Weston McKennie – McKennie is not the flashiest player, but he is still an integral part of the USMNT’s young core, and while he very well may not be a starter in 2026, he is still a very valuable midfielder with tons of high-level experience at Juventus and with the national team. He will be in his prime at the next World Cup.

Brenden Aaronson – The second most expensive American in history may not have made a big impact in Qatar, but he’s absolutely a core player for the upcoming cycle. Throughout his career, Aaronson may struggle to break into the USMNT’s starting XI, but nonetheless, he can play a big role and provide valuable versatility and flexibility.

Johnny Cardoso – It is impossible to guess which players from the United States’ huge crop of young midfield talent will break into the squad over the next four years, but one player very well positioned to do so is Johnny. The Internacional midfielder already has 4 caps for the USMNT and has looked good in flashes; with a move to Europe on the horizon, he’ll be fighting for a spot throughout the cycle and could beat out some very stiff competition from players such as Jack McGlynn, Alex Alvarado, Taylor Booth, and Alex Méndez.

Cruz Medina – Predicting who the youngest members of a squad will be four years from now is also incredibly challenging, but based on his current trajectory, Cruz Medina is someone who can push for a spot. The highly-rated San Jose Earthquakes homegrown will be 19 when the World Cup rolls around, and he could sneak onto the squad if he continues his growth as one of America’s top talents.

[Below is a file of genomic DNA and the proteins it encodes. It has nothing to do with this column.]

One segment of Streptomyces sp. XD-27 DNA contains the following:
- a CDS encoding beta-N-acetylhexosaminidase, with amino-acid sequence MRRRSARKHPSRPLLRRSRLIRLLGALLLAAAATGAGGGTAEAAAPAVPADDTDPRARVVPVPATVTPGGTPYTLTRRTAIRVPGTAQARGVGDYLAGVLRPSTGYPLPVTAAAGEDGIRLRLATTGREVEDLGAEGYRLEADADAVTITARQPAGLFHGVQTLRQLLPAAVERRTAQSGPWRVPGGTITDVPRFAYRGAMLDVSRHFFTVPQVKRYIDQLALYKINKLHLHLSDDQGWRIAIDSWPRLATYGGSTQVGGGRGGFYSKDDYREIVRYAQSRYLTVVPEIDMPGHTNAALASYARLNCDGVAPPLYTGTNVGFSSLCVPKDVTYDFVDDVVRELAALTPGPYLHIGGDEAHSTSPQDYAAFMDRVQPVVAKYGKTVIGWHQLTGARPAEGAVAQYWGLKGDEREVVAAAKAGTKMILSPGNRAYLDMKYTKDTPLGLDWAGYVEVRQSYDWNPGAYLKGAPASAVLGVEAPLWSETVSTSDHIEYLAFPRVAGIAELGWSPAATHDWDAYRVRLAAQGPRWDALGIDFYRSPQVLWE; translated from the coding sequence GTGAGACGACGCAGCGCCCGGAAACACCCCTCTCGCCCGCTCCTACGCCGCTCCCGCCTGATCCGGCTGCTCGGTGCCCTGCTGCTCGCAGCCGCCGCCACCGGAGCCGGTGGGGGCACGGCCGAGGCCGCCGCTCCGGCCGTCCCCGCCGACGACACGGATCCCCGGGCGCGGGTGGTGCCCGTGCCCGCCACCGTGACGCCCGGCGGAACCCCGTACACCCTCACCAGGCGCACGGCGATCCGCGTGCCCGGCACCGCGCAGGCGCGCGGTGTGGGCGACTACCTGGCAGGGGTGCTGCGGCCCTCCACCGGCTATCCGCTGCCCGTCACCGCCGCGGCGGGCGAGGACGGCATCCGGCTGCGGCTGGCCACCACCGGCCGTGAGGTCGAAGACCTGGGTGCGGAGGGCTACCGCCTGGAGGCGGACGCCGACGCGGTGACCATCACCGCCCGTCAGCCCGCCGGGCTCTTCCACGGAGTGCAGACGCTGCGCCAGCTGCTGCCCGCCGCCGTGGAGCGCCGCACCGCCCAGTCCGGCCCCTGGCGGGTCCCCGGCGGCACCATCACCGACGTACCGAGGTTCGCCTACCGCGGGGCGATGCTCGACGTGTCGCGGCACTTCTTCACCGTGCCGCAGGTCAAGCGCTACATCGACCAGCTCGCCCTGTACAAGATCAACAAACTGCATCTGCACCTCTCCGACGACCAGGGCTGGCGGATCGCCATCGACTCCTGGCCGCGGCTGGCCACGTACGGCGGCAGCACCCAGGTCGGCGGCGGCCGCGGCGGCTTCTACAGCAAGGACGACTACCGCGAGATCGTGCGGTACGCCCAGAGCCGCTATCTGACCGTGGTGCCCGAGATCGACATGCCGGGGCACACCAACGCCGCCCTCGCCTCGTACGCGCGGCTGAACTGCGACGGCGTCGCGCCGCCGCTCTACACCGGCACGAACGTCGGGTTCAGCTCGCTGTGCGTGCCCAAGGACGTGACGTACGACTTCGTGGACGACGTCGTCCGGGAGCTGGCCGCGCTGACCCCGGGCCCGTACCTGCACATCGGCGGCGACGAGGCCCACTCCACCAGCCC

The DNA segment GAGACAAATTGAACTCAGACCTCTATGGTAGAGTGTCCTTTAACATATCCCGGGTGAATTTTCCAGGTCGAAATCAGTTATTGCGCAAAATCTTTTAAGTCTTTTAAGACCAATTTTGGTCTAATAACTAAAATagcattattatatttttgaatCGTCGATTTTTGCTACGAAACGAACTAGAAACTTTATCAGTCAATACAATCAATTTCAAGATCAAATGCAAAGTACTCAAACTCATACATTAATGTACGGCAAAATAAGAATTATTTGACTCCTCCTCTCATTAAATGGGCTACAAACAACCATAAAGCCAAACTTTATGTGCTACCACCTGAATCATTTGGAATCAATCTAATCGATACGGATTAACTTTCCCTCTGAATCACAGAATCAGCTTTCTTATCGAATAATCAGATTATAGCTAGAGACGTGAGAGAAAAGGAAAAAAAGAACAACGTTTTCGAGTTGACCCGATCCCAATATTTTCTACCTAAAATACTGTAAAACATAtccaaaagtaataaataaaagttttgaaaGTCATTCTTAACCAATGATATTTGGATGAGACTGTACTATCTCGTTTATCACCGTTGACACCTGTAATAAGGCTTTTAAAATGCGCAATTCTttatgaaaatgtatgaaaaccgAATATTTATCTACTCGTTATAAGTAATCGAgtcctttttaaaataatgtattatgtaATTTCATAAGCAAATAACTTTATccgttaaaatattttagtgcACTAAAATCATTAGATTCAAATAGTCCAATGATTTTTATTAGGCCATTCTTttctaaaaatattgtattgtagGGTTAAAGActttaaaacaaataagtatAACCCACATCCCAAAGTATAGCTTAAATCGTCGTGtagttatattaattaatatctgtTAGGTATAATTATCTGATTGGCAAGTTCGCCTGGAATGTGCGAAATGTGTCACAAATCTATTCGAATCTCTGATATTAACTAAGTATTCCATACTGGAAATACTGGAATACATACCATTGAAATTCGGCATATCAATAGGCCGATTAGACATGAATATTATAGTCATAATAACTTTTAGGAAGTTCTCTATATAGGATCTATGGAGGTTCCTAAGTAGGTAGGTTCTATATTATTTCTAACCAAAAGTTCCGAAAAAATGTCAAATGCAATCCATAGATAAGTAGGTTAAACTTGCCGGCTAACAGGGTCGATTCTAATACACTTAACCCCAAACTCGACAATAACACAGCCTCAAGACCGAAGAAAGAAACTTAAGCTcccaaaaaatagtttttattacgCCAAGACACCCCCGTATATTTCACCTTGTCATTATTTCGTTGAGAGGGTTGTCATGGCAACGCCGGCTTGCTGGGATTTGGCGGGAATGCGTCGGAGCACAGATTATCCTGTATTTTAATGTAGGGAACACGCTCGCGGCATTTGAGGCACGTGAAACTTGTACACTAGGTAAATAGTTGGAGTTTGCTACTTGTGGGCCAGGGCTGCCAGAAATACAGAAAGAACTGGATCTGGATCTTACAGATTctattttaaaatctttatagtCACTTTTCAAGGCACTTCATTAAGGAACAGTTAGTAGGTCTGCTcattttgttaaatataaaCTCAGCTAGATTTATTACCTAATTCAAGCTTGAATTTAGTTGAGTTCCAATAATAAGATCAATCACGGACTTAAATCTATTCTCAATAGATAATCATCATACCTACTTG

Pedro Soma – The long-term backup 6 spot for the USMNT is wide open, and no obvious player is coming up to fill it. Kellyn Acosta has always been a stopgap in that position, and it would be troubling if he is still around in 2026. One of many holding midfielders who could challenge for that spot is UE Cornellà’s Pedro Soma, who has been a standout for the U.S. U-17 team over the last couple of months and is being looked at by many clubs higher up the Spanish pyramid.

In the pool: Taylor Booth, Alex Méndez, Jack McGlynn, Alex Alvarado, Richy Ledezma, Gianluca Busio, Kellyn Acosta, Luca de la Torre, Aidan Morris, Obed Vargas, Niko Tsakiris, Sergio Oregel, Jude Wellings, Adrian Gill, Edwyn Mendoza, Bento Estrela, DeCarlo Guerra

Forwards

Christian Pulisic – It would be an incredible turn of events if Pulisic, the USMNT’s poster boy and arguably greatest-ever player, were not on the 2026 squad. Pulisic will be 27, in his prime come 2026, and hoping to lead the team on a great run on home soil. It is not a nailed-on certainty that Pulisic will be a starter, but it is incredibly likely.